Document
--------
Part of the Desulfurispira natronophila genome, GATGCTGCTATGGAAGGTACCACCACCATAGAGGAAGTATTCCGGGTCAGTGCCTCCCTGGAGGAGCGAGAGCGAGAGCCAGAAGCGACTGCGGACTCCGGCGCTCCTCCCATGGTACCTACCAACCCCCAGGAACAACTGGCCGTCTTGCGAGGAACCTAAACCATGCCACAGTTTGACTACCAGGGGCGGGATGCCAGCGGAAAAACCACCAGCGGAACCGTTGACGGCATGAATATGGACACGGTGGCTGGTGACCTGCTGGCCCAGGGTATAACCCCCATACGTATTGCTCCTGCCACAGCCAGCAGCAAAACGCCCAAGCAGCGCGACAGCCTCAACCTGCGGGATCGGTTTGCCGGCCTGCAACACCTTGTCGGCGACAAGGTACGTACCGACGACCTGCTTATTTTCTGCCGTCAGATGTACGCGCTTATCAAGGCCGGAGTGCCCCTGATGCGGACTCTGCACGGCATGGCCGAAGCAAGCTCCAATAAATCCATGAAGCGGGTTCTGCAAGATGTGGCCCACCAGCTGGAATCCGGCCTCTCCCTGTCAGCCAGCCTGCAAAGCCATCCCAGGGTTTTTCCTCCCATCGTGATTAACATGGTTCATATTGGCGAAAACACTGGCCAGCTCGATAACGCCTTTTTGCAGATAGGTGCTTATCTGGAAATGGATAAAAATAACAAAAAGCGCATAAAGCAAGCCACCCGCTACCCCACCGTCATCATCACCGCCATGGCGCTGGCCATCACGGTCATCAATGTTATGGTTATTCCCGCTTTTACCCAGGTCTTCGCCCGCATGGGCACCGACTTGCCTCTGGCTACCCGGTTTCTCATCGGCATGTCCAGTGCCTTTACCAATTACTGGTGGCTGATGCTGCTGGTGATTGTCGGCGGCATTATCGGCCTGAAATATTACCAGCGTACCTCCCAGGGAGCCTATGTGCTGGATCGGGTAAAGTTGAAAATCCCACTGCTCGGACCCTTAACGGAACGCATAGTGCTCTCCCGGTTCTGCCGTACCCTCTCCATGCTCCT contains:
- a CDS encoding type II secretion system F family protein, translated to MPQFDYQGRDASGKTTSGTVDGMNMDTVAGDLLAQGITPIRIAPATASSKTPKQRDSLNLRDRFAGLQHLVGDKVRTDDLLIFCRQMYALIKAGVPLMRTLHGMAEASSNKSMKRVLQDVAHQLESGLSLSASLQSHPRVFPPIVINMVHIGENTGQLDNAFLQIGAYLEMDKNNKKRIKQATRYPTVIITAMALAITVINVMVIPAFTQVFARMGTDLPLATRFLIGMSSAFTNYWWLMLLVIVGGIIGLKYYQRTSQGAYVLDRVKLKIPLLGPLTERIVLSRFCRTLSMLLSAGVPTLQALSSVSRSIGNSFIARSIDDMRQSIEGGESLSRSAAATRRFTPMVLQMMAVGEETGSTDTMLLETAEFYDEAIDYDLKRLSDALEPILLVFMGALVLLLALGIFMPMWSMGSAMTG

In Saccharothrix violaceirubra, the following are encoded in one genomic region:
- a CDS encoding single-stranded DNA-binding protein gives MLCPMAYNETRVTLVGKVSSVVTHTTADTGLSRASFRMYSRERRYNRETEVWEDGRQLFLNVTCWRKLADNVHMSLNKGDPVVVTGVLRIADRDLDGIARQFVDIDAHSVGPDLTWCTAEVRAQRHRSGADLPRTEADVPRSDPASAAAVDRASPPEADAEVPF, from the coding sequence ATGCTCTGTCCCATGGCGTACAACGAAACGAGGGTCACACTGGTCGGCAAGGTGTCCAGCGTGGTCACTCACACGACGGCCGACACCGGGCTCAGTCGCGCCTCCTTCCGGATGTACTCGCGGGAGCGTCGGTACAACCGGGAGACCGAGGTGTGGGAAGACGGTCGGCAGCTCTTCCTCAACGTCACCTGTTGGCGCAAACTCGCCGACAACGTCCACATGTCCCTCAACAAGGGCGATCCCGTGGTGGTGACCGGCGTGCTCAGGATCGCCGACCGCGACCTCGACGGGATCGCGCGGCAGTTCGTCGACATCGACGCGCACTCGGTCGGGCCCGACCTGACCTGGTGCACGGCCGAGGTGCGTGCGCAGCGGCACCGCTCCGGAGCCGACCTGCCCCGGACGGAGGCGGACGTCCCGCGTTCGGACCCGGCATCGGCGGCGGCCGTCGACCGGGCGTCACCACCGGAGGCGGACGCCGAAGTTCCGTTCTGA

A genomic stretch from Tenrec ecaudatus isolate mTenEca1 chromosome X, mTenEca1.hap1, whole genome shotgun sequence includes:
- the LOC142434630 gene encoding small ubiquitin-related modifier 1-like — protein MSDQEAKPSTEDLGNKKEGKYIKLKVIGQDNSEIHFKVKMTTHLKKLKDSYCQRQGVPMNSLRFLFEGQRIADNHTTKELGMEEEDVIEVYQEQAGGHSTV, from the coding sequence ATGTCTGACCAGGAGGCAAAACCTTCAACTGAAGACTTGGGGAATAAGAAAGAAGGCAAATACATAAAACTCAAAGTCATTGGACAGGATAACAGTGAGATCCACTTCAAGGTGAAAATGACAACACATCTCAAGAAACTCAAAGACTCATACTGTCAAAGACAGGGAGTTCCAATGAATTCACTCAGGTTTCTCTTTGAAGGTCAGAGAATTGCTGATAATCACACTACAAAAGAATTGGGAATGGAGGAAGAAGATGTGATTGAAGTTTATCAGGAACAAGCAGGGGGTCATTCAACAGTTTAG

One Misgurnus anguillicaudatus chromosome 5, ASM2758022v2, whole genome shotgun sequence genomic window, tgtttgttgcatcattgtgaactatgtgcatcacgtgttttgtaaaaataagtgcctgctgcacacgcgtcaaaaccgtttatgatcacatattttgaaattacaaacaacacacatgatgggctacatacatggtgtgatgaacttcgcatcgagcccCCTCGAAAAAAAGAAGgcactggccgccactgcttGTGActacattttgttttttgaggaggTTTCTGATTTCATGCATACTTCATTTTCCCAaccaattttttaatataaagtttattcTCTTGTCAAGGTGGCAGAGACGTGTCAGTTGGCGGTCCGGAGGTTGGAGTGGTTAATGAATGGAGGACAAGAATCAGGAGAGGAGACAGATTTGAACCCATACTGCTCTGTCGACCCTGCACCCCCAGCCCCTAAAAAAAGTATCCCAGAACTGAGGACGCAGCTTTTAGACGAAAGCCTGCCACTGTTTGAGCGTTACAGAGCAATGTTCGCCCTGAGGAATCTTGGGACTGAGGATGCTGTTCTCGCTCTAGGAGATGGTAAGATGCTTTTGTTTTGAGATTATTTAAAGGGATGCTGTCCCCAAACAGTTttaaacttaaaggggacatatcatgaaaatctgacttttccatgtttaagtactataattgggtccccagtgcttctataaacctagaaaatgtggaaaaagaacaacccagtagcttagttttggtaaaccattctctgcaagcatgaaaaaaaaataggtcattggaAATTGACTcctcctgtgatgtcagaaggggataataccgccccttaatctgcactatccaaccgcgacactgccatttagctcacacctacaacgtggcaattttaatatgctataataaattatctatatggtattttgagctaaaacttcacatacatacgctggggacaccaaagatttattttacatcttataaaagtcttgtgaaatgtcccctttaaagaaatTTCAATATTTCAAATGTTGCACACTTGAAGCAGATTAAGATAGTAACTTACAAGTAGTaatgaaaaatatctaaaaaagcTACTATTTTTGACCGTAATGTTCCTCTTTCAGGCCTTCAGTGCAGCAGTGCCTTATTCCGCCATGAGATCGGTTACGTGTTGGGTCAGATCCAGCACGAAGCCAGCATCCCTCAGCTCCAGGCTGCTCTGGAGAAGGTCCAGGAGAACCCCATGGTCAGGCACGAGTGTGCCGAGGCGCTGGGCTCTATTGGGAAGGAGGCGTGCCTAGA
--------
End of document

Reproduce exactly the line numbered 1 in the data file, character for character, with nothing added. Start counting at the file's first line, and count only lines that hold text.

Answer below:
Part of the Desulfurispira natronophila genome, GATGCTGCTATGGAAGGTACCACCACCATAGAGGAAGTATTCCGGGTCAGTGCCTCCCTGGAGGAGCGAGAGCGAGAGCCAGAAGCGACTGCGGACTCCGGCGCTCCTCCCATGGTACCTACCAACCCCCAGGAACAACTGGCCGTCTTGCGAGGAACCTAAACCATGCCACAGTTTGACTACCAGGGGCGGGATGCCAGCGGAAAAACCACCAGCGGAACCGTTGACGGCATGAATATGGACACGGTGGCTGGTGACCTGCTGGCCCAGGGTATAACCCCCATACGTATTGCTCCTGCCACAGCCAGCAGCAAAACGCCCAAGCAGCGCGACAGCCTCAACCTGCGGGATCGGTTTGCCGGCCTGCAACACCTTGTCGGCGACAAGGTACGTACCGACGACCTGCTTATTTTCTGCCGTCAGATGTACGCGCTTATCAAGGCCGGAGTGCCCCTGATGCGGACTCTGCACGGCATGGCCGAAGCAAGCTCCAATAAATCCATGAAGCGGGTTCTGCAAGATGTGGCCCACCAGCTGGAATCCGGCCTCTCCCTGTCAGCCAGCCTGCAAAGCCATCCCAGGGTTTTTCCTCCCATCGTGATTAACATGGTTCATATTGGCGAAAACACTGGCCAGCTCGATAACGCCTTTTTGCAGATAGGTGCTTATCTGGAAATGGATAAAAATAACAAAAAGCGCATAAAGCAAGCCACCCGCTACCCCACCGTCATCATCACCGCCATGGCGCTGGCCATCACGGTCATCAATGTTATGGTTATTCCCGCTTTTACCCAGGTCTTCGCCCGCATGGGCACCGACTTGCCTCTGGCTACCCGGTTTCTCATCGGCATGTCCAGTGCCTTTACCAATTACTGGTGGCTGATGCTGCTGGTGATTGTCGGCGGCATTATCGGCCTGAAATATTACCAGCGTACCTCCCAGGGAGCCTATGTGCTGGATCGGGTAAAGTTGAAAATCCCACTGCTCGGACCCTTAACGGAACGCATAGTGCTCTCCCGGTTCTGCCGTACCCTCTCCATGCTCCT contains: